Concept vs. Connection
What could Milne have done to bring these stereotypes (who read richer in Kramer’s script than they seem on stage here) to life? Seeing this show in B&B’s home, Hillsboro’s Venetian Theatre, suggests one answer. The company’s director, Scott Palmer (who chose both the play and the director for this season opening slot) pulled it off in last year’s production of The Crucible when he took a script full of caricatures parodying do-gooders yet immediately grabbed us with create-and-paste opening sequence (an homage to The Blair Witch Project), and kept us in gotta-leave-NOW! screaming terror at the end with a cast that included high schoolers in key roles.
Palmer is vulnerable, aggressively connecting without being obnoxious (“I love all of you but I love you season ticket holders just a little bit more”), greeting his community’s theatergoers personally in the lobby as they enter and leave every B&B show, whether he directs it or not. That same sense of empathy comes through in his direction of B&B’s actors, who flesh out their characters with slight (and sometimes not so slight) theatrical exaggerations, facial and physical — exactly the “slightly heightened” approach playwright Kramer wanted — exemplified here by Walters’s Mary Agnes, who’s as sincerely funny as her pot-hazed Launce in B&B’s recent Six Gentlepersons of Verona. Repeated memorable yet very different characterizations from the same actors suggest that an actor’s director helps create that chemistry, a notion corroborated by Hillier’s recent blog post on yet another B&B play she was involved in: “But as I realized, and which was also enforced by Scott’s numerous notes about commitment to actions and thought, if I’m not truly invested in what I’m doing as my character, I am not doing my job as an actor and the audience will be ripped off too.”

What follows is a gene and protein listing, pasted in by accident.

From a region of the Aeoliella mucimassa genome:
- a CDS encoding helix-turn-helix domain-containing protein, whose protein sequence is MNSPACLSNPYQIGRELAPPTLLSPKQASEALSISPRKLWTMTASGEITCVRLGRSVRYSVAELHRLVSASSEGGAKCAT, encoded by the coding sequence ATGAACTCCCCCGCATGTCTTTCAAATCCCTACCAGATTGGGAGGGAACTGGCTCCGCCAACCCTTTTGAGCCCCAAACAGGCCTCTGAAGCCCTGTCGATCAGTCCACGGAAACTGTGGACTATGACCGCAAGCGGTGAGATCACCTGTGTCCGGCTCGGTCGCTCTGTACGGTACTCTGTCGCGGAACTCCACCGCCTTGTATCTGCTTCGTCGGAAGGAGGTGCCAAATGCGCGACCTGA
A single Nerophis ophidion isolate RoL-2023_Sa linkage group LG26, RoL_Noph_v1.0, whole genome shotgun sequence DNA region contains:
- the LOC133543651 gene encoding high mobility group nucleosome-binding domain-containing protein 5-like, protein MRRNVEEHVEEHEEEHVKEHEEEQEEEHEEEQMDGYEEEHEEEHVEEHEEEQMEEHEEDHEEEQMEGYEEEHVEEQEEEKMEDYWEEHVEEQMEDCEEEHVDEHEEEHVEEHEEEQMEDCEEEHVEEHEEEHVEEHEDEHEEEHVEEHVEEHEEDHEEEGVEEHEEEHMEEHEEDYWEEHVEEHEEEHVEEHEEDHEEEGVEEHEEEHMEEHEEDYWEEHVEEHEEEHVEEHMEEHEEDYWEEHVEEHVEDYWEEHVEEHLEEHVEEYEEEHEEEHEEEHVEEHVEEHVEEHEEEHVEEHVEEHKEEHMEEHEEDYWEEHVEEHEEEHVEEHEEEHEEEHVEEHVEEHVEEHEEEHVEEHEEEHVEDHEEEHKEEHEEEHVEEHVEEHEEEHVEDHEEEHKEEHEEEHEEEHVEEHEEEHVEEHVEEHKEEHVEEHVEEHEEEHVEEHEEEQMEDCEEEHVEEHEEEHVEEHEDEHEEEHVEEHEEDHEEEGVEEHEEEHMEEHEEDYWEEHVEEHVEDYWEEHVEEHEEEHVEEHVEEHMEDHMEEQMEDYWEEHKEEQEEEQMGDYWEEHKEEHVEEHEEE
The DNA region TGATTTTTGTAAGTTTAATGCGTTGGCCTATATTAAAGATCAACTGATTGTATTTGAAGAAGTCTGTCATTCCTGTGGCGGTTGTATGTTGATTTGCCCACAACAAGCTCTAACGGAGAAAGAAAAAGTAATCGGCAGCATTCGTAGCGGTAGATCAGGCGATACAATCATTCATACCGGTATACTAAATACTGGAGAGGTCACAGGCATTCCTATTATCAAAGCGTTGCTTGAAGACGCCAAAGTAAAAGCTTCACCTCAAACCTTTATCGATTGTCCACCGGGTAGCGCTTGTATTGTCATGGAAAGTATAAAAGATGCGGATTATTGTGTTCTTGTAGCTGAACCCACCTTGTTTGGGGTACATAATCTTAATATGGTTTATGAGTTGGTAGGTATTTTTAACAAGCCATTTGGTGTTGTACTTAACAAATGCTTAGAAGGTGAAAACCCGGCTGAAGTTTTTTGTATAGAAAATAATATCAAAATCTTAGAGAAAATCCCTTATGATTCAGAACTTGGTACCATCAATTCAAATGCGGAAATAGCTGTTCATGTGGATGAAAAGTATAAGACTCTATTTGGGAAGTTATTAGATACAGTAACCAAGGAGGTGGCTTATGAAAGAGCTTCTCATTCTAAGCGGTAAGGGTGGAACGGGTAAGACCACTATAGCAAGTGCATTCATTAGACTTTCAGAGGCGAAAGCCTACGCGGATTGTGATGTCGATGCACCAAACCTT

Palmer’s ghost haunted the show in his house players’ ability to riff off of each other in ensemble sequences; a brief trio scene in an elevator that relies entirely on the actors’ vocal and facial expressions (including a third wheel brilliantly added by Milne) alone makes the show worth seeing. But too often in this production, Milne is to Palmer what Tommy Smothers is to Eddie Izzard. Palmer’s productions imbue every scene with a clear (though not always singular) emotional content, not just advancing the plot, even when those feelings are unpredictable and complex. But when the action moves from comic to something darker, Milne often fails to provide clear emotional cues for each scene, muddling the emotional impact and sapping dramatic momentum.